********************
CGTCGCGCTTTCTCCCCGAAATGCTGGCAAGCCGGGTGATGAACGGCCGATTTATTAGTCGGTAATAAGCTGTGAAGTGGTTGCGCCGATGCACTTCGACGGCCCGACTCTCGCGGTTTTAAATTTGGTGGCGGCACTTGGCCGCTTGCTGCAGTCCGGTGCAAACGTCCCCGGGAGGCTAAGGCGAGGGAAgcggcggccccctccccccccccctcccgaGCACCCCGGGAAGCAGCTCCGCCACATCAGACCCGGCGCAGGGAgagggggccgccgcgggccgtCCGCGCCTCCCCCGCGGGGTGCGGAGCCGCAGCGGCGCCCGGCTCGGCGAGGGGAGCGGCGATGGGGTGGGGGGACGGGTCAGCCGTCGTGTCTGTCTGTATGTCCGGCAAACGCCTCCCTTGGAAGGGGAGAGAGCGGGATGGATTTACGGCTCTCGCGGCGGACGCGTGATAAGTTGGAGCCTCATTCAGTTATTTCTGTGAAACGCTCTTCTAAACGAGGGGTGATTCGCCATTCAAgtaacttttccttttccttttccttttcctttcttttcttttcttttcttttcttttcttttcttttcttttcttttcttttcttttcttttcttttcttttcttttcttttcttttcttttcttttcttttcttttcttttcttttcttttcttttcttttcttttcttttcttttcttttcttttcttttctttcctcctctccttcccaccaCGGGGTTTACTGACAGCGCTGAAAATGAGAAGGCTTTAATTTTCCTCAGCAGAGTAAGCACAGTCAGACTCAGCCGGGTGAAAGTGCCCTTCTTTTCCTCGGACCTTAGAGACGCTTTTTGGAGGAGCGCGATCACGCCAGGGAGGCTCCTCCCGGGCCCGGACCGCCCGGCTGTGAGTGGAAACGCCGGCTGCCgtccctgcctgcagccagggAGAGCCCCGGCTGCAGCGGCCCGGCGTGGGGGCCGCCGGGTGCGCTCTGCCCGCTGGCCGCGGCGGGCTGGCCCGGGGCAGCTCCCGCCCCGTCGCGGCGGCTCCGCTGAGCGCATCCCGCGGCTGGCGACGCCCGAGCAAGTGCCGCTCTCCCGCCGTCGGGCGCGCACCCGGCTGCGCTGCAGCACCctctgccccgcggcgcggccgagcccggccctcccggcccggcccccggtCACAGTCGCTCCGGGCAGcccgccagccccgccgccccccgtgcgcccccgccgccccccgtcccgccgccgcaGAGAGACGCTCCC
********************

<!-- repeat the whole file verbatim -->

CGTCGCGCTTTCTCCCCGAAATGCTGGCAAGCCGGGTGATGAACGGCCGATTTATTAGTCGGTAATAAGCTGTGAAGTGGTTGCGCCGATGCACTTCGACGGCCCGACTCTCGCGGTTTTAAATTTGGTGGCGGCACTTGGCCGCTTGCTGCAGTCCGGTGCAAACGTCCCCGGGAGGCTAAGGCGAGGGAAgcggcggccccctccccccccccctcccgaGCACCCCGGGAAGCAGCTCCGCCACATCAGACCCGGCGCAGGGAgagggggccgccgcgggccgtCCGCGCCTCCCCCGCGGGGTGCGGAGCCGCAGCGGCGCCCGGCTCGGCGAGGGGAGCGGCGATGGGGTGGGGGGACGGGTCAGCCGTCGTGTCTGTCTGTATGTCCGGCAAACGCCTCCCTTGGAAGGGGAGAGAGCGGGATGGATTTACGGCTCTCGCGGCGGACGCGTGATAAGTTGGAGCCTCATTCAGTTATTTCTGTGAAACGCTCTTCTAAACGAGGGGTGATTCGCCATTCAAgtaacttttccttttccttttccttttcctttcttttcttttcttttcttttcttttcttttcttttcttttcttttcttttcttttcttttcttttcttttcttttcttttcttttcttttcttttcttttcttttcttttcttttcttttcttttcttttcttttcttttcttttcttttcttttcttttctttcctcctctccttcccaccaCGGGGTTTACTGACAGCGCTGAAAATGAGAAGGCTTTAATTTTCCTCAGCAGAGTAAGCACAGTCAGACTCAGCCGGGTGAAAGTGCCCTTCTTTTCCTCGGACCTTAGAGACGCTTTTTGGAGGAGCGCGATCACGCCAGGGAGGCTCCTCCCGGGCCCGGACCGCCCGGCTGTGAGTGGAAACGCCGGCTGCCgtccctgcctgcagccagggAGAGCCCCGGCTGCAGCGGCCCGGCGTGGGGGCCGCCGGGTGCGCTCTGCCCGCTGGCCGCGGCGGGCTGGCCCGGGGCAGCTCCCGCCCCGTCGCGGCGGCTCCGCTGAGCGCATCCCGCGGCTGGCGACGCCCGAGCAAGTGCCGCTCTCCCGCCGTCGGGCGCGCACCCGGCTGCGCTGCAGCACCctctgccccgcggcgcggccgagcccggccctcccggcccggcccccggtCACAGTCGCTCCGGGCAGcccgccagccccgccgccccccgtgcgcccccgccgccccccgtcccgccgccgcaGAGAGACGCTCCC